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The Death of CLASS

I’m not talking about a loss of manners or style or discretion in a world in which technology has helped push the doors open wide to reveal everything that used to be private or personal.  That’s a whole other subject.  I’m referring to CLASS, President Obama’s attempt to establish a national long term care insurance plan.

            CLASS, which stands for Community Living Assistance Services and Support was the part of President Obama’s 2010 health care reform bill that addressed long term care.  There weren’t many specifics in the bill, just a general outline.  The plan was to be a voluntary government program under which participants pay a monthly premium, which would then guarantee them a small benefit to cover their long term care needs.  However, they would be required to pay into the program for at least 5 years before claiming the benefit.

Participants would pay a monthly premium through payroll deduction.  The program was not intended to be another government funded one.  How much of a benefit would be paid and for what types of care weren’t clearly defined in the bill which became law.  The plan called for a committee to be formed to develop all the details over the next 2 years with the goal of beginning enrollment in 2012 and payouts in 2017.  Now, you may notice that I keep referring to the plan in the past tense.  That’s because only 19 months after the law was passed the President scrapped the CLASS program.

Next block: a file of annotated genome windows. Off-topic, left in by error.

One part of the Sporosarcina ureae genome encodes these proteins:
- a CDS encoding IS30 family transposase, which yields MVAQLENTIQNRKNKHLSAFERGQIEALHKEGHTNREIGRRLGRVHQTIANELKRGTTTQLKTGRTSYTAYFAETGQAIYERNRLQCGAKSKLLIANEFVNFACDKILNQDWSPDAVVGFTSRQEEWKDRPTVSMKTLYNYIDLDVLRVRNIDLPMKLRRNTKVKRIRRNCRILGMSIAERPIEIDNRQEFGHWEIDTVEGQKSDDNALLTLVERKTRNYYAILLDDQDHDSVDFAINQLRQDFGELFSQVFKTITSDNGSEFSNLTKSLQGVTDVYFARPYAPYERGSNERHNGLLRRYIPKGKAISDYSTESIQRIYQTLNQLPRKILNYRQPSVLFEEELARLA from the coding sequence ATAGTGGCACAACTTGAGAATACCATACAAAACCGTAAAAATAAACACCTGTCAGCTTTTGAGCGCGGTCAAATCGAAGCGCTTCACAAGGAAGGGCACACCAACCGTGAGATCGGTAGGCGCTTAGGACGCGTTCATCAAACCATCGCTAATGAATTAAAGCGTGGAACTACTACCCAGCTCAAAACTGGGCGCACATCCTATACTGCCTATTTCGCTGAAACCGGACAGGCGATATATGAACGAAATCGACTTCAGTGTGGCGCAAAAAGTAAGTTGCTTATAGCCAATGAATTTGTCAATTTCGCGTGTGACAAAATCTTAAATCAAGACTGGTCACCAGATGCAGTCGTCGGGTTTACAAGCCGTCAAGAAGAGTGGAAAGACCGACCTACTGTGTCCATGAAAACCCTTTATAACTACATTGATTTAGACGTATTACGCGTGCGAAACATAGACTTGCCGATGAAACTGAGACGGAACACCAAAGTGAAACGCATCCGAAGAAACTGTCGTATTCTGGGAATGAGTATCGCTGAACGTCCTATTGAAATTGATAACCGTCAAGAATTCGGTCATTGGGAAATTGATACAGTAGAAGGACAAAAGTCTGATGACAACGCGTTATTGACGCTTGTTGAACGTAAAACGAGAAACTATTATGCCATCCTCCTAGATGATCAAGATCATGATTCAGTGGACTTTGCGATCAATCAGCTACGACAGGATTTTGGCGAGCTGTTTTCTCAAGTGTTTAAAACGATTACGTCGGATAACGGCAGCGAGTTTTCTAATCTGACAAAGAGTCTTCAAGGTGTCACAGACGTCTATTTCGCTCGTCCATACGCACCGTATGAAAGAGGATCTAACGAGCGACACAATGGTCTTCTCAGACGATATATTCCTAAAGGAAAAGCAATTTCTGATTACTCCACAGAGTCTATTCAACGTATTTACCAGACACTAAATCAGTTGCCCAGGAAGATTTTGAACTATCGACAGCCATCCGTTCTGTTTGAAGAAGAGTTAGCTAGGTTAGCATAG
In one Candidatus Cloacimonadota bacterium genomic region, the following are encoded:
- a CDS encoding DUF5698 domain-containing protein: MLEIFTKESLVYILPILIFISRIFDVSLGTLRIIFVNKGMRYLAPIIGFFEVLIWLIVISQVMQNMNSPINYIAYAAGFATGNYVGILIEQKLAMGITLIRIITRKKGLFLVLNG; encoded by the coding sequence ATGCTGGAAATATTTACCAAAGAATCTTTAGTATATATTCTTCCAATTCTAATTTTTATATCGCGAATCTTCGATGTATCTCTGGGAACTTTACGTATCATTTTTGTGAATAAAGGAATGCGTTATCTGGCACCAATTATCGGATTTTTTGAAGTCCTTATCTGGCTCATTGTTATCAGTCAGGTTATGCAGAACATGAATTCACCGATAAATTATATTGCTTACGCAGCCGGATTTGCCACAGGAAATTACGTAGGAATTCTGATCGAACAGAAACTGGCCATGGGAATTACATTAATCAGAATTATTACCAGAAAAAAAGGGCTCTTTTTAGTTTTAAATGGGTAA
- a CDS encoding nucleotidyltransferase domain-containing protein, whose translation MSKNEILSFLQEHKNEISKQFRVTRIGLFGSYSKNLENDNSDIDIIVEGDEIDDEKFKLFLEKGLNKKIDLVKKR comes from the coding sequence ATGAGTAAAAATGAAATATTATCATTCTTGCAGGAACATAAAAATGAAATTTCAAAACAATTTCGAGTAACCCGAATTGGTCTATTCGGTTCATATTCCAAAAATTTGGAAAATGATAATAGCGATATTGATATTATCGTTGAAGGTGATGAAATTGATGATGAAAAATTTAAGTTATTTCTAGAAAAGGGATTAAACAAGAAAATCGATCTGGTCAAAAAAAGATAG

Last April, in this blog, I pointed out the many flaws in the plan.  It didn’t take an actuary to look at the numbers and figure out very quickly that there would be serious problems collecting enough premium dollars from a shrinking workforce to be able to pay out the mountain of claims that are sure to come as our population continues to age.  There was also the matter of the benefit amount which, although never finalized, was rumored to be in the $50 to $75 range.  The whole plan just didn’t seem to be well thought out, and perhaps that’s why the Obama Administration chose to announce its death on Friday.  (If you have bad or embarrassing news to release the PR trick is to release it on Fridays so it hits the papers Saturday when readership is at its lowest.)

So, where does that leave us?  I said last year that I wasn’t expecting much from CLASS and that proved correct.  But, I am also sure that this isn’t the last we will hear from this president or the next administration on the subject.  We can’t continue to ignore the problem of long term care in this country and we can’t hope and pray that the government will come to our rescue.  Each of us needs to ask some hard questions.  “Do I have a plan and is it adequate to meet my needs?”  If you don’t or it isn’t, then you’ve got to talk to the right people, such as your financial advisor, accountant, insurance agent and elder law attorney and get help now.  The clock is ticking and time is most definitely not on our side.